Camp Uncas

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Camp Uncas
Camp Uncas gate in 1899
Camp Uncas is located in New York
Camp Uncas
Camp Uncas is located in the US
Camp Uncas
Nearest city Raquette Lake, New York
Coordinates 43°44′38″N 74°38′53″W / 43.74389°N 74.64806°W / 43.74389; -74.64806Coordinates: 43°44′38″N 74°38′53″W / 43.74389°N 74.64806°W / 43.74389; -74.64806
Built 1893
Architect William West Durant
Architectural style Other
MPS Great Camps of the Adirondacks TR
NRHP reference #


Added to NRHP April 3, 1987

Camp Uncas, began in 1890, was the second Adirondack Great Camp built by William West Durant for his own use, after Camp Pine Knot, which he sold to industrialist Collis P. Huntington, due to financial difficulties. It was built on the shore of 110-acre (45 ha) Lake Mohegan, near Sagamore Camp. Uncas was completed in two years.


The camp was built of logs felled on the property, and all iron hardware was forged on site. In the main lodge and dining hall, the log construction was unusual in that the logs were not interlocked, as in conventional log buildings, but rather were pinned together at beveled corners. The scale is massive: the dining hall is 24-by-36-foot (7.3 by 11.0 m), the walls 12 feet (3.7 m) high at the eves with a cathedral ceiling 20 feet (6.1 m) high at the ridge, with a huge fireplace on one side. Floors, walls and ceilings were all of polished planks and peeled and polished natural logs.

In 1896, Durant sold Uncas to J. Pierpont Morgan with 1,100 acres (450 ha). After Morgan's death in 1913, the camp stayed in the Morgan family until 1947, when it was sold to the widow of Alfred Gwynne Vanderbilt, who also owned Sagamore. General and Mrs. George Marshall, as guests of Mrs. Vanderbilt, entertained Madame Chiang Kai-shek at Uncas in 1949.[2] Mrs. Vanderbilt left Uncas to a foundation, which sold it; eventually it was bought by the Rockland County Boy Scouts who used it as a camp.[3] In 1975, it was returned to private use.[4]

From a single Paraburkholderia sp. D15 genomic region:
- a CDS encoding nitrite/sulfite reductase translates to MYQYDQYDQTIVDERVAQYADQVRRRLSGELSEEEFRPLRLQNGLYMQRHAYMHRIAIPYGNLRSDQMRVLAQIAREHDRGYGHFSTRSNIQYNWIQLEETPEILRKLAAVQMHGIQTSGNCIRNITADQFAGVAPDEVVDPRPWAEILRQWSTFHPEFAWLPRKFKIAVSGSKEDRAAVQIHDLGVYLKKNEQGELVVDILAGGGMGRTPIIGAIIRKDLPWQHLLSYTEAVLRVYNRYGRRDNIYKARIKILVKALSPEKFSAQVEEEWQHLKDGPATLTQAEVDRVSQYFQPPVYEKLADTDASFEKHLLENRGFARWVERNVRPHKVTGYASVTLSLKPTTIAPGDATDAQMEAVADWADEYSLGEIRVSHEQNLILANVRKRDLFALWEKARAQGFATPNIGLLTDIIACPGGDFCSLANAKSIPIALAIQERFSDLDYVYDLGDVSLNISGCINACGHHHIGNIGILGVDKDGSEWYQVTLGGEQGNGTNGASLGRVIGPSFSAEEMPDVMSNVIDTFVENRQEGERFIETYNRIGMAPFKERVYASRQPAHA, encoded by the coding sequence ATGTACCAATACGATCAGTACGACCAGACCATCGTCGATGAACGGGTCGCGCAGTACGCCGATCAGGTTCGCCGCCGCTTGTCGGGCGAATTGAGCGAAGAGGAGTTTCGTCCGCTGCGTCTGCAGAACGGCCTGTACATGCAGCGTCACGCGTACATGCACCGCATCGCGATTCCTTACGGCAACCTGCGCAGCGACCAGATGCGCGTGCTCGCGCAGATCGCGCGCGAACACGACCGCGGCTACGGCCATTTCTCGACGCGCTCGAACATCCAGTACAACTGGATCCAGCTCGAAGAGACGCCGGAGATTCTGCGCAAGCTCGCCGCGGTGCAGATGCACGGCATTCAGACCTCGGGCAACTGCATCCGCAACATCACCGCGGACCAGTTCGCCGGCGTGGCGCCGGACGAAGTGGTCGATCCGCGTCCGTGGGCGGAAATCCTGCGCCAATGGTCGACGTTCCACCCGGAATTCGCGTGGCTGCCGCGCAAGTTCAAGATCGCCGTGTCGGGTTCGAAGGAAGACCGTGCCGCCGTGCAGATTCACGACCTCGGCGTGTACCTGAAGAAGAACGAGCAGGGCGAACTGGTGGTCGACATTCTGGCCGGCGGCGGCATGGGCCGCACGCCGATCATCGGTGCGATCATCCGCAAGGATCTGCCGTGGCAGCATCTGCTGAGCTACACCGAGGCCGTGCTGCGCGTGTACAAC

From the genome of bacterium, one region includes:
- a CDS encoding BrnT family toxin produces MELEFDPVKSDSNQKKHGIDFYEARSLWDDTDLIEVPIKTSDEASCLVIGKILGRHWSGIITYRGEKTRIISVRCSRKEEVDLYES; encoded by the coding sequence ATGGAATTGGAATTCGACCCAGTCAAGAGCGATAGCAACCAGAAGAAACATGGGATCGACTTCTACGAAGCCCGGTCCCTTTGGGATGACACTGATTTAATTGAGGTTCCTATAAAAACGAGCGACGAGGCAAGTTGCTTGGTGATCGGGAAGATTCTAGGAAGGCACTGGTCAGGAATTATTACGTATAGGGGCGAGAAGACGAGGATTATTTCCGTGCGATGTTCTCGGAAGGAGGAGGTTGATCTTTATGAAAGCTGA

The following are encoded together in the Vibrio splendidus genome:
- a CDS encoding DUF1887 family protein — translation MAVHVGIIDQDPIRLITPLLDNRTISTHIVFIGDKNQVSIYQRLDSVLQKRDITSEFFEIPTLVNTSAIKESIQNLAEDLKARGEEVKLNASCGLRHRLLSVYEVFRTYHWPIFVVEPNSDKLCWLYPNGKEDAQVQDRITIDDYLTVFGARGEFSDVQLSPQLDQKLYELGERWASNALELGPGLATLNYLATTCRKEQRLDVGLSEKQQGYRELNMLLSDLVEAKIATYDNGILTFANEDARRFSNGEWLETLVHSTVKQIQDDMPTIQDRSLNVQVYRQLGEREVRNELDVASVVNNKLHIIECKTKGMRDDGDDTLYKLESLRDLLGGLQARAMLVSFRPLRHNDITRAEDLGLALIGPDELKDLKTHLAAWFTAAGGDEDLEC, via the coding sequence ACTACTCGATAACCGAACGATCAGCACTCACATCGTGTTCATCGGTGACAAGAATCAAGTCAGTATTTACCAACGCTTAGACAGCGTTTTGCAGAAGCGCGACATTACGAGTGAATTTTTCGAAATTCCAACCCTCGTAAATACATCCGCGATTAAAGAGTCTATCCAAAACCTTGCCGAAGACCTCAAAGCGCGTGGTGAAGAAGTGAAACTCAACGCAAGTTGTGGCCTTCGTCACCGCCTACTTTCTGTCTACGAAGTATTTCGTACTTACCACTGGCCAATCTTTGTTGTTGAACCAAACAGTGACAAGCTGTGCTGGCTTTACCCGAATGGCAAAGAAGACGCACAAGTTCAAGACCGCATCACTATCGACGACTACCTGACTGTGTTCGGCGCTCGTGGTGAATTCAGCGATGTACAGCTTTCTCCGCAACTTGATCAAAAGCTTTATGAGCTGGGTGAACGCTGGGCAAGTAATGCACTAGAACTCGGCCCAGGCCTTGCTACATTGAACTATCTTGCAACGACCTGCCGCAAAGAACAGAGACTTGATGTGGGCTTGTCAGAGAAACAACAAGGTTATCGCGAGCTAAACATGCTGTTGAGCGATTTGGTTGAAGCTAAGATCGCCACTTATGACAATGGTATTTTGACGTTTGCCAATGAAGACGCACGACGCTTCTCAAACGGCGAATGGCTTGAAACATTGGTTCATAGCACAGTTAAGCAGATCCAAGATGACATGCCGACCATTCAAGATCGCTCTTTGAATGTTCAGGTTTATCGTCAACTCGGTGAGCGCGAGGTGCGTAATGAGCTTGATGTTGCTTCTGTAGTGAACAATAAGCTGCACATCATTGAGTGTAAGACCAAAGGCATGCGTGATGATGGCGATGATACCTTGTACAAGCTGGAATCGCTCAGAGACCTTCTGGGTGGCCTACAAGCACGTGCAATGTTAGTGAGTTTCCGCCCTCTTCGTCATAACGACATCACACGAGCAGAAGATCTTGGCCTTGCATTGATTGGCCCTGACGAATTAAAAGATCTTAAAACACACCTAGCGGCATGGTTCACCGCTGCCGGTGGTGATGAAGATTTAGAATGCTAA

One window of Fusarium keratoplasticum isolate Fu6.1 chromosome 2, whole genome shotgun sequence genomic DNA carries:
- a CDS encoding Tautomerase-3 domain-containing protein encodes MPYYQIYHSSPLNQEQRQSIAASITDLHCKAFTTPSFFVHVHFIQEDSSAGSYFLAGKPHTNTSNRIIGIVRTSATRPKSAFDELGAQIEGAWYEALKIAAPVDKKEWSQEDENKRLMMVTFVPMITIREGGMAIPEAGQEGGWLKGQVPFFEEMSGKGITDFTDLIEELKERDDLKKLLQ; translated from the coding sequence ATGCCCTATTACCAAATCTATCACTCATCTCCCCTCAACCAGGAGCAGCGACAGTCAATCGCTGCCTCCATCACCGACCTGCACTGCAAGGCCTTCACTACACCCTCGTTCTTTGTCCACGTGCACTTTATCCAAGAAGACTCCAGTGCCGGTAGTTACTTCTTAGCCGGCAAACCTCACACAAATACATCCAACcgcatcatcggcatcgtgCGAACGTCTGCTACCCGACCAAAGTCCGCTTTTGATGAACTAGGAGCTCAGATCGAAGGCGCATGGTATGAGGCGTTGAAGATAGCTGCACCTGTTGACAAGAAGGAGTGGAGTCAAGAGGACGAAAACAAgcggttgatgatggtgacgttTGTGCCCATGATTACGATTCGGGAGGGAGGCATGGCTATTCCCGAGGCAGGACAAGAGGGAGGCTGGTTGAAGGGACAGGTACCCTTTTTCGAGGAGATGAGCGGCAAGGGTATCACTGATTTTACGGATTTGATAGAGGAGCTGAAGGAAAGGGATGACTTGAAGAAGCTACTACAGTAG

The camp was included in a multiple property submission for listing on the National Register of Historic Places in 1986, and was listed there in 1987.[5] The camp was designated a National Historic Landmark on October 7, 2008.[6]


  1. ^ National Park Service (2007-01-23). "National Register Information System". National Register of Historic Places. National Park Service. 
  2. ^ Barbanel, Josh (5 September 1983). "VOTERS TO DECIDE BATTLE OVER UPSTATE CAMP". The New York Times. Retrieved 27 April 2017. 
  3. ^ "OLD MORGAN CAMP BOUGHT FOR SCOUTS". The New York Times. 20 July 1967. Retrieved 27 April 2017. 
  4. ^ Faber, Harold (7 October 1975). "State Buys Vanderbilts' Adirondack Camp". The New York Times. Retrieved 27 April 2017. 
  5. ^ Gobrecht, Larry E. (July 1986). "National Register of Historic Places Inventory-Nomination: Great Camps of the Adirondacks" (pdf). National Park Service. 
  6. ^ "Interior Designates 16 New National Historic Landmarks". United States Department of the Interior. October 14, 2008. Archived from the original on October 20, 2008. Retrieved 2008-10-30. 


  • Gilborn, Craig. Durant: Fortunes and Woodland Camps of a Family in the Adirondacks. Utica, NY: North Country Books, 1981.
  • Gilborn, Craig. Adirondack Camps: Homes Away from Home, 1850-1950. Blue Mountain Lake, NY: Adirondack Museum; Syracuse: Syracuse University Press, 2000.
  • Kaiser, Harvey. Great Camps of the Adirondacks. Boston: David R. Godine, 1982.

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